Comment by Colm — October 19, 2009 @ 8:40 pm

  47. Why does Girardi hate Robertson? I guess his career K/9 of 12.04 and career FIP of 3.25 aren’t good enough? No really, why pull a reliever who has just gotten 2 easy outs, with the bases empty? It makes no sense.

    As a Yankee fan, Girardi’s blatant over-manging of the bullpen is maddeningly annoying, and tonight, game-costing.

    Comment by Seideberg — October 19, 2009 @ 8:48 pm

  48. But, Kendrick was hitting .500 against Robertson!!!!1!1!11!!

    Comment by Kevin S. — October 19, 2009 @ 8:54 pm

  49. I’m hoping the gang here comes up with something for that decision, but it just doesn’t seem like there is any information to support it. Over-managing sounds like the perfect description.

    Comment by Big Oil — October 19, 2009 @ 9:00 pm

  50. I want to see what was in that magical binder of his. At this point I feel that whatever it is > whatever was in the Pulp Fiction briefcase.

    Comment by Doug Melvin — October 19, 2009 @ 9:06 pm

  51. Or he could have struck out.

    Comment by WY — October 19, 2009 @ 9:13 pm

  52. “Mike Scioscia, on the other hand, has time to think about what he’s going to do, and he still managed to make a ridiculously bad decision.”

    This is the kind of angry hyperbole that makes Mr. Cameron occasionally come off a little silly. We are all wrong plenty of the time with our commentary or analysis, but I’d say today’s game should be a reminder that it never hurts to show a little humility and not go over the top. I don’t want to pile on — unless we were to see a follow-up argument that Scioscia screwed up today by pinch hitting for Napoli (even though Izturis got the runner in from third and Mathis wound up with a pair of double, including the game winner, and made some great defensive plays behind the plate) because Napoli has a higher wOBA than those guys. If that were the case, then I’d pile on.

    Comment by WY — October 19, 2009 @ 9:17 pm

  53. He probably won’t. He’ll probably start him in the Lackey games like he’s been doing all post-season. I don’t know what he does when Kazmir starts. But he’ll probably stick to that.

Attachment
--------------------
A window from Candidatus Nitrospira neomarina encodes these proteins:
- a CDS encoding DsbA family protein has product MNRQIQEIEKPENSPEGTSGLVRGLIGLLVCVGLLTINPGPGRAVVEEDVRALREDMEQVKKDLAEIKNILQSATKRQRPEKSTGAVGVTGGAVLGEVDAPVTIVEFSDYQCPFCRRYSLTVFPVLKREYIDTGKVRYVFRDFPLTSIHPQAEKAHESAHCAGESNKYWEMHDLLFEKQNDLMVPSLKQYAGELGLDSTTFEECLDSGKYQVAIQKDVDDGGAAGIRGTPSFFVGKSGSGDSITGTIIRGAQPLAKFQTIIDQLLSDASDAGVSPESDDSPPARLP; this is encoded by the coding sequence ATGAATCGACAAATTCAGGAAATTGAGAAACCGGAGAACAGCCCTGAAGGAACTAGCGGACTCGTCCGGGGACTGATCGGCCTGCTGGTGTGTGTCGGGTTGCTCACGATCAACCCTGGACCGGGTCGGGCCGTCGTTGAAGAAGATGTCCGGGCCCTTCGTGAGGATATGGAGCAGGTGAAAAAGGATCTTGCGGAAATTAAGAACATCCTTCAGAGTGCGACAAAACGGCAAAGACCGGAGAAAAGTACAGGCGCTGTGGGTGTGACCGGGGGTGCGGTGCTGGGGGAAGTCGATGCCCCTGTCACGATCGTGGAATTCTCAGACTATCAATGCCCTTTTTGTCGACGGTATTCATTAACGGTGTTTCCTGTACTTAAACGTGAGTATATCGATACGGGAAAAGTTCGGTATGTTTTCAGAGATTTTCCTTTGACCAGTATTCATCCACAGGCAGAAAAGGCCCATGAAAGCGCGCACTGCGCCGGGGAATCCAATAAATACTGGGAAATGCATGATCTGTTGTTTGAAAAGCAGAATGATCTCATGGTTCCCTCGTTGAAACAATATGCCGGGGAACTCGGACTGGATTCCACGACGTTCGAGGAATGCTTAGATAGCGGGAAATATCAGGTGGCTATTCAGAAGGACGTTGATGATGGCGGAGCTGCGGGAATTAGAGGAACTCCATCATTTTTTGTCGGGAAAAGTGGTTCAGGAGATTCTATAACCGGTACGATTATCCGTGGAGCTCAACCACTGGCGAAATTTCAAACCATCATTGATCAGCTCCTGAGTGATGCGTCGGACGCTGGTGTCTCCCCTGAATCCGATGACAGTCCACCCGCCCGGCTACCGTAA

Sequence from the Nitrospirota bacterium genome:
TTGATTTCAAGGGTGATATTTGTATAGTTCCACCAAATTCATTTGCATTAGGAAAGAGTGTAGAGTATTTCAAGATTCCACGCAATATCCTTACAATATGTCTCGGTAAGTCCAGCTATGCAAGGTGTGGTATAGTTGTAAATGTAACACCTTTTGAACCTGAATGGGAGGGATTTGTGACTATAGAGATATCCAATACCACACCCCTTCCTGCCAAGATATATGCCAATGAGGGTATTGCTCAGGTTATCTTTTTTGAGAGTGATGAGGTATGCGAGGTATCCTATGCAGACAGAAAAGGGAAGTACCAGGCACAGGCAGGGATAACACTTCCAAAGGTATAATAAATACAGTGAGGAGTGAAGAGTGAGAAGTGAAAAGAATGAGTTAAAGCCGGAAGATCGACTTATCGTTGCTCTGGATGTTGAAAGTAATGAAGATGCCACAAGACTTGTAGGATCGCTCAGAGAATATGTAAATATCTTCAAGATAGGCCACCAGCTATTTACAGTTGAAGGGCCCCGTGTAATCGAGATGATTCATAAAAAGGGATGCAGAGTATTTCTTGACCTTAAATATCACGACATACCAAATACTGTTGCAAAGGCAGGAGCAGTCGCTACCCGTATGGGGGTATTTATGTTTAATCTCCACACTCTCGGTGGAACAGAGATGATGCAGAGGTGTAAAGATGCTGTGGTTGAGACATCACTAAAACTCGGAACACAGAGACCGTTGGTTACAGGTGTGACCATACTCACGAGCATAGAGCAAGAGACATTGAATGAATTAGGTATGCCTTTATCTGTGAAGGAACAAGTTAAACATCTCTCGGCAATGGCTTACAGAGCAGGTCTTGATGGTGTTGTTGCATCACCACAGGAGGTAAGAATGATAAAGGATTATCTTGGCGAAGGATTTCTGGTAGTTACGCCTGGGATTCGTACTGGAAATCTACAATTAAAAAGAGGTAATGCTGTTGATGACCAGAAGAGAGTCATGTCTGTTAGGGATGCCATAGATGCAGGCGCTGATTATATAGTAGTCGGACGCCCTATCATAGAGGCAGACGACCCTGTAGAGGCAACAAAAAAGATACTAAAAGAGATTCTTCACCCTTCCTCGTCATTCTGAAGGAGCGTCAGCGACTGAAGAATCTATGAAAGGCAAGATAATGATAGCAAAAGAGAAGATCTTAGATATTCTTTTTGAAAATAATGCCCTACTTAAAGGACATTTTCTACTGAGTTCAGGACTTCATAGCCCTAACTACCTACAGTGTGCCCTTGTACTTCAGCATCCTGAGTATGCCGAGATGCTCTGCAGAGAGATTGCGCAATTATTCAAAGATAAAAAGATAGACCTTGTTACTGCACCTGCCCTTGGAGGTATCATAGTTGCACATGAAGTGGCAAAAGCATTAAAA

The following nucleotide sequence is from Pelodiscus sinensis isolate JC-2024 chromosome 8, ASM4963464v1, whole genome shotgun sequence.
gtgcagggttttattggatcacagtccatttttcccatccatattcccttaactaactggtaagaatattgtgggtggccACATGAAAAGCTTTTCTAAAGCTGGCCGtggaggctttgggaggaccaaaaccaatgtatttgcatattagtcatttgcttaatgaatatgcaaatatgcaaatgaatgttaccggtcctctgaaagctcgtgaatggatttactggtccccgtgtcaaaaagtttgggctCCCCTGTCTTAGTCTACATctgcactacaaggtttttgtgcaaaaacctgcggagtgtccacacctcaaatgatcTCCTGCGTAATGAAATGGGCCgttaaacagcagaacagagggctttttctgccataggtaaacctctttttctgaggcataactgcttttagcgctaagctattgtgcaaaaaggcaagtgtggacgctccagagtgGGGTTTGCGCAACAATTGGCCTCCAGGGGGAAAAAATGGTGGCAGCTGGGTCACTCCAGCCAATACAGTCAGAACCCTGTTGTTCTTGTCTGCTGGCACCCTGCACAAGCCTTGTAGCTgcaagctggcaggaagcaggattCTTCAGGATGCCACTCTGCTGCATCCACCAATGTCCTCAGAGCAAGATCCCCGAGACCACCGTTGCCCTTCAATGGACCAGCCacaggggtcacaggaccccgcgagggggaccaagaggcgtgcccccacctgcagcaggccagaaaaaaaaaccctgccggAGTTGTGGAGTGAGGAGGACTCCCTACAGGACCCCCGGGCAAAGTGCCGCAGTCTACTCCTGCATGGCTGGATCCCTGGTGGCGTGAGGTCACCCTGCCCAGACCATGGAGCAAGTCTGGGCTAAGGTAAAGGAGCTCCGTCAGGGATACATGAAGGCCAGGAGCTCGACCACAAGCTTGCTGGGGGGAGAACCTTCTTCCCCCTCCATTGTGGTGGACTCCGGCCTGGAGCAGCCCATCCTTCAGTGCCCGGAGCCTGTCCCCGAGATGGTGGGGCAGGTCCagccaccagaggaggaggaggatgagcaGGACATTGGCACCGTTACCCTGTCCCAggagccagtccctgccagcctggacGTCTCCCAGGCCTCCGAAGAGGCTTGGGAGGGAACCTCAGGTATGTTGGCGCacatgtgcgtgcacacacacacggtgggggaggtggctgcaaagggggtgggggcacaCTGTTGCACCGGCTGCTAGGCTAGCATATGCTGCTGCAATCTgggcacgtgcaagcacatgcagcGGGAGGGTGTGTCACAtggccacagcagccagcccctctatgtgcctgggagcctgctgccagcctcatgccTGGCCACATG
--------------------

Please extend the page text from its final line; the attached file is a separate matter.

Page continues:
Why knock Scioscia for pushing the right buttons today?

    Comment by WY — October 19, 2009 @ 9:19 pm

  54. And he hit 2 off Beckett last year in a playoff game.

    Scioscia is going to keep pinch hitting for Napoli in late innings against righties. And today the madness paid off: Izturis got the sac fly, Mathis erased Brett Gardner to make Posada’s homer a game tier instead of game winner, and then Mathis gets the game winner.

    Comment by Rally — October 19, 2009 @ 9:36 pm

  55. Cuz he’s likely to confuse “lucky” with “good”?

    Comment by Colm — October 19, 2009 @ 10:27 pm

  56. I think it is the case.

    Regardless of what happened in a specific case, if you pull the managerial equivalent of putting all your money on double zero and winning, it doesn’t mean you were wise, it means you were lucky.

    Now if there’s a rational reason to expectat that Mecir Izturis would hit better than Mike Napoli in this case, or that Gary Matthews Jr would hit better last Saturday, then Scioscia made the right call. If not, then it was a poor decision regardless of the outcome.

    Comment by Colm — October 19, 2009 @ 10:32 pm

  57. I keep hearing this about Mathis being so much of a better defensive Catcher than Napoli. I’m just curious to why this is the conventional wisdom, not having seen enough Angels games to confirm it. Is the difference that glaring when watching the two over the course of a full season? Or is there something more quantifiable to support this impression?

    Comment by JDanger — October 19, 2009 @ 10:33 pm

  58. Millions of east-coast fans who have never watched the Angels before in their lives think Jeff Mathis is an awesome hitter.

    Comment by Kevin S. — October 19, 2009 @ 10:42 pm

  59. “Regardless of what happened in a specific case, if you pull the managerial equivalent of putting all your money on double zero and winning, it doesn’t mean you were wise, it means you were lucky.”

    But according to this logic, you can never be wrong. If you’re right, you can say you had the numbers in your favor; if not, you can cite luck. I don’t buy that.

    I mean, I understand the argument, but I don’t agree with it. At the very least, you shouldn’t get off the hook when you (a) call this sort of decision “ridiculously bad” and (b) it works. A little humility never hurt anyone.

    And beyond that, the people in the dugout always have access to information about their players and the opposing teams that we don’t. It’s a little arrogant to think that we can boil it all down to wOBAs and FIPs and run-expectancy matrices.

    Comment by WY — October 19, 2009 @ 10:50 pm

  60. Yeah, he doesn’t know anything about baseball, but the writers and commenters on this site know everything.

    Healthy debate = good.
    Humility = good.
    Being a know-it-all = not as good.

    Comment by WY — October 19, 2009 @ 10:52 pm